**History**

The study of linear algebra and matrices first emerged from the study of determinants, which were used to solve systems of linear equations. Determinants were used by Leibniz in 1693, and subsequently, Gabriel Cramer devised Cramer's Rule for solving linear systems in 1750. Later, Gauss further developed the theory of solving linear systems by using Gaussian elimination, which was initially listed as an advancement in geodesy.

The study of matrix algebra first emerged in England in the mid 1800s. In 1848, James Joseph Sylvester introduced the term matrix, which is Latin for "womb". While studying compositions of linear transformations, Arthur Cayley was led to define matrix multiplication and inverses. Crucially, Cayley used a single letter to denote a matrix, thus treating a matrix as an aggregate object. He also realized the connection between matrices and determinants, and wrote "There would be many things to say about this theory of matrices which should, it seems to me, precede the theory of determinants".

The first modern and more precise definition of a vector space was introduced by Peano in 1888; by 1900, a theory of linear transformations of finite-dimensional vector spaces had emerged. Linear algebra first took its modern form in the first half of the twentieth century, when many ideas and methods of previous centuries were generalized as abstract algebra. The use of matrices in quantum mechanics, special relativity, and statistics helped spread the subject of linear algebra beyond pure mathematics. The development of computers led to increased research in efficient algorithms for Gaussian elimination and matrix decompositions, and linear algebra became an essential tool for modelling and simulations.

The origin of many of these ideas is discussed in the articles on determinants and Gaussian elimination.

Recently, Sinologist Roger Hart argued Chinese mathematicians found a method "essentially equivalent to the solution of systems of N equations in N unknowns in modern algebra" a millennium before the West.

Read more about this topic: Linear Algebra

### Other articles related to "history":

**History**- Fall of Muslim Rule and Unification

... The breakup of Al-Andalus into the competing taifa kingdoms helped the long embattled Iberian Christian kingdoms gain the initiative ... The capture of the strategically central city of Toledo in 1085 marked a significant shift in the balance of power in favour of the Christian kingdoms ...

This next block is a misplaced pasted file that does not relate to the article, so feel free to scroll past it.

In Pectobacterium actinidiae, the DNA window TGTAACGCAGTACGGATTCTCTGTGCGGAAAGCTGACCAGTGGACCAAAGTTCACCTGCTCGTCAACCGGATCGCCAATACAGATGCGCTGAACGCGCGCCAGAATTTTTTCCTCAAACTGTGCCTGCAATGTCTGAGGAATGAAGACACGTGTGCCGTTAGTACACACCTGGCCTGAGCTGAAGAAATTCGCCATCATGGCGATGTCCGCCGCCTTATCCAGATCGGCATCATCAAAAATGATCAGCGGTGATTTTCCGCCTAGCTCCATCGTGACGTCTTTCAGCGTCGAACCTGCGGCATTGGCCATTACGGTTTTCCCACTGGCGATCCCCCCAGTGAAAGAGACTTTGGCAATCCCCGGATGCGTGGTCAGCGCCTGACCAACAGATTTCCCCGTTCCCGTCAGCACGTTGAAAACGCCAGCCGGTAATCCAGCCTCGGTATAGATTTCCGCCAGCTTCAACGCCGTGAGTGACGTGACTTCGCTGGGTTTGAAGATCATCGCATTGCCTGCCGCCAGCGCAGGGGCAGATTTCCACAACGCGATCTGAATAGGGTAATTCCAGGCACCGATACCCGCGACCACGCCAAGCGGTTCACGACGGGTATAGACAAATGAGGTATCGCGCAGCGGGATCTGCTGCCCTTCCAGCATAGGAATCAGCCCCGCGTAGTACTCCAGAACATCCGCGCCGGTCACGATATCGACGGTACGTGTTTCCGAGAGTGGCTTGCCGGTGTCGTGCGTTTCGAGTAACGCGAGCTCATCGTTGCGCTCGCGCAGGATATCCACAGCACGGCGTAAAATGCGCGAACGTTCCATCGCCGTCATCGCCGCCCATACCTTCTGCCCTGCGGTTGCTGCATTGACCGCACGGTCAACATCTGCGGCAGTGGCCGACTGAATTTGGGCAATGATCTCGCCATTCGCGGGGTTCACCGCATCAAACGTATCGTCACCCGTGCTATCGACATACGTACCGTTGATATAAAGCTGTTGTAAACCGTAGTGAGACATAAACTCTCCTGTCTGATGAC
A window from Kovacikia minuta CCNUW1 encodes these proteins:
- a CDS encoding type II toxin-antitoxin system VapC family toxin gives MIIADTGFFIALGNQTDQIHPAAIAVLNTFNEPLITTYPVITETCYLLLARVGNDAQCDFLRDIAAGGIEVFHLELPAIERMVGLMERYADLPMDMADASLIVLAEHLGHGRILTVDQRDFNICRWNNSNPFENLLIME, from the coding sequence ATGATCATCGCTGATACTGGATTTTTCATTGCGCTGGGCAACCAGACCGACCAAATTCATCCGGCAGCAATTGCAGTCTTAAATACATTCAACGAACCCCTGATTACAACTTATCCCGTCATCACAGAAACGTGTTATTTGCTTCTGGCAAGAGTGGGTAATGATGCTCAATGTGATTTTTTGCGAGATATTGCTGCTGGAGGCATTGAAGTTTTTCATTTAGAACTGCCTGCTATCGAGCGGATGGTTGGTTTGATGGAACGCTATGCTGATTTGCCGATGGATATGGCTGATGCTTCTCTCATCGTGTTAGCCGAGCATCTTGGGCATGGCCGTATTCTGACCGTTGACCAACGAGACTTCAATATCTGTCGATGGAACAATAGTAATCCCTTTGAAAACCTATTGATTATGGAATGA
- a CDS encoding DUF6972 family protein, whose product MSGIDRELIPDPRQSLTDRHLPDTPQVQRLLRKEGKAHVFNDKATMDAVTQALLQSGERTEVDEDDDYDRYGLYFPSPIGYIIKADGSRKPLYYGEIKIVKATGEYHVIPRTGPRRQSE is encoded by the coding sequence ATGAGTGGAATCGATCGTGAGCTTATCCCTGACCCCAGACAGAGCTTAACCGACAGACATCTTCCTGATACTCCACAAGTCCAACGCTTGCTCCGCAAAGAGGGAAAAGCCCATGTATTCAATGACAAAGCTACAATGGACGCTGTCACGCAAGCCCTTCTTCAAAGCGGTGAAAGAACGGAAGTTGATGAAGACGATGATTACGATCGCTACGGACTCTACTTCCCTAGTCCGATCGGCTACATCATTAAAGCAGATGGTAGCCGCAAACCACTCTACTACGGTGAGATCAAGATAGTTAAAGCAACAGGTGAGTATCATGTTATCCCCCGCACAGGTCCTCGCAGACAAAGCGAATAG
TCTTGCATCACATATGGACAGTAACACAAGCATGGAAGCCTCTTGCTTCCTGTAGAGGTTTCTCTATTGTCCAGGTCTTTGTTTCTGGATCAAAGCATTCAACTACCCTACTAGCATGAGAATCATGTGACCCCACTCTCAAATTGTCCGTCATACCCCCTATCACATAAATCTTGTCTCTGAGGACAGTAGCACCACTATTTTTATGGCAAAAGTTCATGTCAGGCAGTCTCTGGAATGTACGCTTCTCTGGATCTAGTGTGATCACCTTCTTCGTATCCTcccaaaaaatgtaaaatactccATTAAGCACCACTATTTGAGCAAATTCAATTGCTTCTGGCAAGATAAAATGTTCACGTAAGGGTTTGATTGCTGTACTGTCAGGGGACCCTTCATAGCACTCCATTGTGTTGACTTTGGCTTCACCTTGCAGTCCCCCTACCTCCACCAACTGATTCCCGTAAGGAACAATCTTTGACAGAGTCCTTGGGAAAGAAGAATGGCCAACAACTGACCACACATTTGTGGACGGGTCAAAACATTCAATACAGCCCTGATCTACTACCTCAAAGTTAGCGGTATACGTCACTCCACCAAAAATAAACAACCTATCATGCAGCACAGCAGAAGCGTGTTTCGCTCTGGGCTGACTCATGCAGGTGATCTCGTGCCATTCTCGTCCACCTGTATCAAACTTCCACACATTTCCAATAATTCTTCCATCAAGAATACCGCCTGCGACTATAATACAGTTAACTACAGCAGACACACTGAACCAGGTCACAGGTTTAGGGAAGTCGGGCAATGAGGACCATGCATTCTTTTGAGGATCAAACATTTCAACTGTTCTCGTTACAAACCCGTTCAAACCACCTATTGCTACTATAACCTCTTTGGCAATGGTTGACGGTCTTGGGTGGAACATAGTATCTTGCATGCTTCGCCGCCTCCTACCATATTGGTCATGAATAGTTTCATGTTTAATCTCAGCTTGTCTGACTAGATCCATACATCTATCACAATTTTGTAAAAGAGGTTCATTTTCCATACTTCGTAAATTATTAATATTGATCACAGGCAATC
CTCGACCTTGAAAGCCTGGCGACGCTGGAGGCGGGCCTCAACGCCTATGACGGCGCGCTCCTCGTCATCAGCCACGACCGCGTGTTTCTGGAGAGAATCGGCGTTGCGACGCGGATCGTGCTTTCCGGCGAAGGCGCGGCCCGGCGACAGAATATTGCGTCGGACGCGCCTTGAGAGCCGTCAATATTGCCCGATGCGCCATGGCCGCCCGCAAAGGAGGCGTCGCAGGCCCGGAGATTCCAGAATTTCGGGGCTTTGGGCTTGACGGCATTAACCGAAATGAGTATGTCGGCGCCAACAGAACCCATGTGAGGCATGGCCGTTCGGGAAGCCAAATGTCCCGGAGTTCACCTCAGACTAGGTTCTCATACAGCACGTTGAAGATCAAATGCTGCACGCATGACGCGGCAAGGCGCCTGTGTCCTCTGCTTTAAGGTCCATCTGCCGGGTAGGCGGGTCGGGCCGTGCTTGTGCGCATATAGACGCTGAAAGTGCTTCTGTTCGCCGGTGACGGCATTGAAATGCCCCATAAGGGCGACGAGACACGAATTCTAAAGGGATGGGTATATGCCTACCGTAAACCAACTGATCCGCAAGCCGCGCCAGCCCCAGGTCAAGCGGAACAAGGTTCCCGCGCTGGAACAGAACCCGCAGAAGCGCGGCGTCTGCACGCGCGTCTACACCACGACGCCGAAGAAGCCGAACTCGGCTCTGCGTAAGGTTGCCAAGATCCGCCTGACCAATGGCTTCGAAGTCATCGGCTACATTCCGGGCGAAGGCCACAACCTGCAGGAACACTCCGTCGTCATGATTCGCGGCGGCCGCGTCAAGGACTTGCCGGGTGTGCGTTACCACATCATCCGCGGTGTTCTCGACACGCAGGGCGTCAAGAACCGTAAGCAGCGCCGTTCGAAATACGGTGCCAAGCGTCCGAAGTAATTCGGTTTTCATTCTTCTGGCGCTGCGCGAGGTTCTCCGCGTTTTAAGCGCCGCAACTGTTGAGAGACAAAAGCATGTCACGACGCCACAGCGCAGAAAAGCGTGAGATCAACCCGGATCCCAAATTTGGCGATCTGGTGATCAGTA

... The Skeptical School of early Chinese

**history**, started by Gu Jiegang in the 1920s, was the first group of scholars within China to seriously question the traditional story of its early

**history**"the later the ... early Chinese

**history**is a tale told and retold for generations, during which new elements were added to the front end" ...

**History**of Computing

... The

**history**of computing is longer than the

**history**of computing hardware and modern computing technology and includes the

**history**of methods intended for pen and paper or for chalk and slate, with or ...

...

**History**of Charles XII, King of Sweden (1731) The Age of Louis XIV (1751) The Age of Louis XV (1746–1752) Annals of the Empire – Charlemagne, A.D ... the Manners of Nations (or 'Universal

**History**') (1756)

**History**of the Russian Empire Under Peter the Great (Vol ... II 1763)

**History**of the Parliament of Paris (1769) ...

**History**of Gambling Houses

... has been seen in almost every society in

**history**... Greeks and Romans to Napoleon's France and Elizabethan England, much of

**history**is filled with stories of entertainment based on games of chance ... In American

**history**, early gambling establishments were known as saloons ...

### Famous quotes containing the word history:

“You that would judge me do not judge alone

This book or that, come to this hallowed place

Where my friends’ portraits hang and look thereon;

Ireland’s *history* in their lineaments trace;

Think where man’s glory most begins and ends

And say my glory was I had such friends.”

—William Butler Yeats (1865–1939)

“the future is simply nothing at all. Nothing has happened to the present by becoming past except that fresh slices of existence have been added to the total *history* of the world. The past is thus as real as the present.”

—Charlie Dunbar Broad (1887–1971)

“... all big changes in human *history* have been arrived at slowly and through many compromises.”

—Eleanor Roosevelt (1884–1962)